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Excerpt from Oral History Interview with Viola Turner, April 17, 1979. Interview C-0016. Southern Oral History Program Collection (#4007) See Entire Interview >>

Two marriages and two divorces during the 1920s

Turner discusses her two short-lived marriages. The first occurred from 1920 to 1923, when she lived in Jackson, Mississippi, and the second occurred shortly after she moved to Durham, North Carolina in 1924. Turner's second marriage, like her first, lasted only several years and she was divorced again by the late 1920s. Her comments are revealing of somewhat unusual experiences in marriage and divorce for southern women during that era.

Citing this Excerpt

Oral History Interview with Viola Turner, April 17, 1979. Interview C-0016. Southern Oral History Program Collection (#4007) in the Southern Oral History Program Collection, Southern Historical Collection, Wilson Library, University of North Carolina at Chapel Hill.

Full Text of the Excerpt

WALTER WEARE:
As a side light, you had two marriages from the time you left Mississippi.
VIOLA TURNER:
From '20 to '27, yes.
WALTER WEARE:
Now Mr. Taylor, he worked for the Mutual?
VIOLA TURNER:
Yes, that's how I happened to meet him. The brought him to Jackson just about the time I came to Jackson. In a way, I was getting away from home, because the young man that I was liking very much had come by to see my father and asked for my hand in marriage and my father told us to wait a year. And so that was why I took the job in Mississippi, because he would not give consent. I don't know whether he was going to give consent or not. He just said to wait and year and come back. So I went to Mississippi, and that's where I met Taylor. He came up to work for North Carolina Mutual. And our offices joined. The Department for Education and the North Carolina Mutual offices were right there together. So, I guess love was in bloom and I was young and I thought everything was wonderful in the world. So that's what happened. So we left there and went to Oklahoma to open up Oklahoma.
WALTER WEARE:
So you and he worked together out of an agency in Oklahoma.
VIOLA TURNER:
Yes, we worked for North Carolina Mutual and set up an office in Oklahoma City, that's right.
WALTER WEARE:
And that would have been roughly from '20 to?
VIOLA TURNER:
'23. Am I right? Yes, into '23. Because I came here in '24. And between Oklahoma City, where I left Taylor—no. He was transferred from Oklahoma City. Now, we've got it straight. To Alabama. That's how I got to Alabama. And I went with him to Alabama. But in Alabama, I left him. I had written to Tulsa, Oklahoma, where there was a law firm that I knew about when I was in Oklahoma City. So, when I decided that I was going to leave Taylor, I wrote to this law firm and made application for a job. And I got acceptance on the basis that I was willing to accept the job, and if I was satisfactory. They were going to offer me one amount of money. I don't remember what it was, but better than anything I had. And if, after thirty days, I proved satisfactory, they would raise that amount considerably from what they were offering originally. Since they didn't know anything about my status, getting away was what I was after. So I would have taken anything they offered me. But, because I had been working in the district office there, I felt I could not leave and go straight to Oklahoma. So, instead, I left and went to Jackson, Mississippi, to tell Mr. Cox that I was leaving the Montgomery office, and to tell him the shape I had left it in. And that I was not travelling on any of the North Carolina Mutual's money. But I was on my way to Oklahoma where I had a job. I ended up in Clarksdale, Mississippi because he says, ‘I don't have anything to do with your personal life. If you've made up your mind that you're going, I'm not going to do anything about that. But I'm not going to see you go out to Oklahoma when we need somebody right here.’ So he took me to Clarksdale, Mississippi. So that's how I got there. And, of course, I had—well, to be perfectly honest about the thing—slipped away from Alabama. I waited until my husband went on one of his trips for the company, around the state, and then I packed my little bag and left. Of course, he had no idea where I was. Nobody else did, because I didn't tell anybody.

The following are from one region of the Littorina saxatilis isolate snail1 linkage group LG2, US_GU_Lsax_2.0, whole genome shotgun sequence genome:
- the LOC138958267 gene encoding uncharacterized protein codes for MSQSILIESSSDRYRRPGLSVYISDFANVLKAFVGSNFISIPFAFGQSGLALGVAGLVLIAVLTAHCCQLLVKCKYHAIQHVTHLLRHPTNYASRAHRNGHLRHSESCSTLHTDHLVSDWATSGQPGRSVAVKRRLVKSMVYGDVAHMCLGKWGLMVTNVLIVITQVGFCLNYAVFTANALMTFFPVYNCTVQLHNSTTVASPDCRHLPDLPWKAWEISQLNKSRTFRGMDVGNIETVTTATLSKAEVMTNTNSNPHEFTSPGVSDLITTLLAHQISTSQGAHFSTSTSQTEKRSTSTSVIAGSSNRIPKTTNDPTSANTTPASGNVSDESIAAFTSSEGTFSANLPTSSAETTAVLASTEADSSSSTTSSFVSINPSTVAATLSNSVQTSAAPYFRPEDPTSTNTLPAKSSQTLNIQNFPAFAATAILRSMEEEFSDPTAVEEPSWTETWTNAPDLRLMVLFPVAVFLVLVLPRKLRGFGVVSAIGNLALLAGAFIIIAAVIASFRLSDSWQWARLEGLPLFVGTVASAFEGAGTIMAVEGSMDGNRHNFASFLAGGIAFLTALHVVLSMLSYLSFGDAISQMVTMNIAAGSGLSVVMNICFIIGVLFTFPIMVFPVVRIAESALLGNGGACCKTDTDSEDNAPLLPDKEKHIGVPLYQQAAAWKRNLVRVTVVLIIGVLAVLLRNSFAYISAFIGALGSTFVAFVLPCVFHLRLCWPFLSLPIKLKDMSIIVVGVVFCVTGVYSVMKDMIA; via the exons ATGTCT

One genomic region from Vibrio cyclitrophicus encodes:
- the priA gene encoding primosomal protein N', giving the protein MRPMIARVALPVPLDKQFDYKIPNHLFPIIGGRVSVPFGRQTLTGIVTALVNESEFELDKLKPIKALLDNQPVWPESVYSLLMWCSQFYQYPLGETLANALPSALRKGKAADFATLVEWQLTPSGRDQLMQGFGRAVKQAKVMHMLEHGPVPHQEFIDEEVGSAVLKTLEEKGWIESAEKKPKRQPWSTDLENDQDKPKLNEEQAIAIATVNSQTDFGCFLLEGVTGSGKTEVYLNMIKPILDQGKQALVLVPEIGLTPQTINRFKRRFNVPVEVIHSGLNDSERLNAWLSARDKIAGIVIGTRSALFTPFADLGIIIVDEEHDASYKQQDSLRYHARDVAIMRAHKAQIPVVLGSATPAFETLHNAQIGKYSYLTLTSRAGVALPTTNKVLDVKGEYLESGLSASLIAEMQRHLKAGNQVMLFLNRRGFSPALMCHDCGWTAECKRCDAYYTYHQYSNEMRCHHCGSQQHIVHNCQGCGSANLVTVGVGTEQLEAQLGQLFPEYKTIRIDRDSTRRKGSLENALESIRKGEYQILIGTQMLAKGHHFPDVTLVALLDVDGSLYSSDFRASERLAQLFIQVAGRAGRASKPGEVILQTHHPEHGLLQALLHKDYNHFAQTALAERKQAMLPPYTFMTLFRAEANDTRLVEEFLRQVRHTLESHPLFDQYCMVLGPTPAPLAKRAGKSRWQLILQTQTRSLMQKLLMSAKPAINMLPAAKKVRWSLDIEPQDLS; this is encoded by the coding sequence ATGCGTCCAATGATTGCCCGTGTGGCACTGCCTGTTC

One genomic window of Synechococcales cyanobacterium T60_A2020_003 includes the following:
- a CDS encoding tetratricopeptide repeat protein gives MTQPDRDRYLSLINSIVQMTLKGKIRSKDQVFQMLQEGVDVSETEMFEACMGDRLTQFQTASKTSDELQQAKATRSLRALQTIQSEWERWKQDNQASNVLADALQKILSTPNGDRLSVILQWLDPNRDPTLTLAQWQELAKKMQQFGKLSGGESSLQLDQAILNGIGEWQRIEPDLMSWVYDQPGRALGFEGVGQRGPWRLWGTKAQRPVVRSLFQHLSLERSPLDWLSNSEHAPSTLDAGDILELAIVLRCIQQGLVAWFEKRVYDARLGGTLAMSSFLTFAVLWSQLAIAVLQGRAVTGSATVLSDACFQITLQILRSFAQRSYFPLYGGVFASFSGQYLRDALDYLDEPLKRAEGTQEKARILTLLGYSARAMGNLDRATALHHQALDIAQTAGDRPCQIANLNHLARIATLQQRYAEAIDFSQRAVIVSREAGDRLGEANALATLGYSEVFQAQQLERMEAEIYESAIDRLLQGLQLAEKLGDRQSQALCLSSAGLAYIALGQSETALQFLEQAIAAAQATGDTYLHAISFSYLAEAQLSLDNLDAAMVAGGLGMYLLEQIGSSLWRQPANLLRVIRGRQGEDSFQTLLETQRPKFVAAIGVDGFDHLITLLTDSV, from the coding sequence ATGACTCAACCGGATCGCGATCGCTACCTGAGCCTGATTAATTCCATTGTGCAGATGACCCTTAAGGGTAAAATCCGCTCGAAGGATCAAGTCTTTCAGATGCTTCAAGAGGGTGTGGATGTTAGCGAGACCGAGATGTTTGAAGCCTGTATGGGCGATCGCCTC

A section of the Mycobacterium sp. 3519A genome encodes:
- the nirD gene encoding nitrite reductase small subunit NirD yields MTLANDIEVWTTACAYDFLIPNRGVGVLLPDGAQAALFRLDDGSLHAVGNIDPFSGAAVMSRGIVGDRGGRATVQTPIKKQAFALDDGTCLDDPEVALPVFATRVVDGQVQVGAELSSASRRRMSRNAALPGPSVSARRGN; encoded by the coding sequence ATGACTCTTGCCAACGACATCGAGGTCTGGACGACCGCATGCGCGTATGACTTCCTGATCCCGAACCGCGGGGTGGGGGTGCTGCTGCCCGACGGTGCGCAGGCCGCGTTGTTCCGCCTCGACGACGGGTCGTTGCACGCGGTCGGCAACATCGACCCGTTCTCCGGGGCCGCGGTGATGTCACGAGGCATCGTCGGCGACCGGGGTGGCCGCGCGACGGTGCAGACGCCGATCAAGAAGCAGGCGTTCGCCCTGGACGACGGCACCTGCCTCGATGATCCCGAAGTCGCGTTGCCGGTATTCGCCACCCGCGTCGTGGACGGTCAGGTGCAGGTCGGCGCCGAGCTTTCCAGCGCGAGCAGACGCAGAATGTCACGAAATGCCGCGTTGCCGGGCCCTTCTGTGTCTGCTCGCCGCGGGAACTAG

WALTER WEARE:
Then you me Lawyer Thompson when you came to Durham.
VIOLA TURNER:
Yes. Yes, I did. [laughter] I can't say that with great joy, but I did.
WALTER WEARE:
Was this another romance, love at first sight?
VIOLA TURNER:
No. I don't know what Tommy thought of me. I guess he thought he loved me. But I think, really, when I look back on it now, for him, I was a novelty. I didn't fall head over heels and turn flip-flops about him.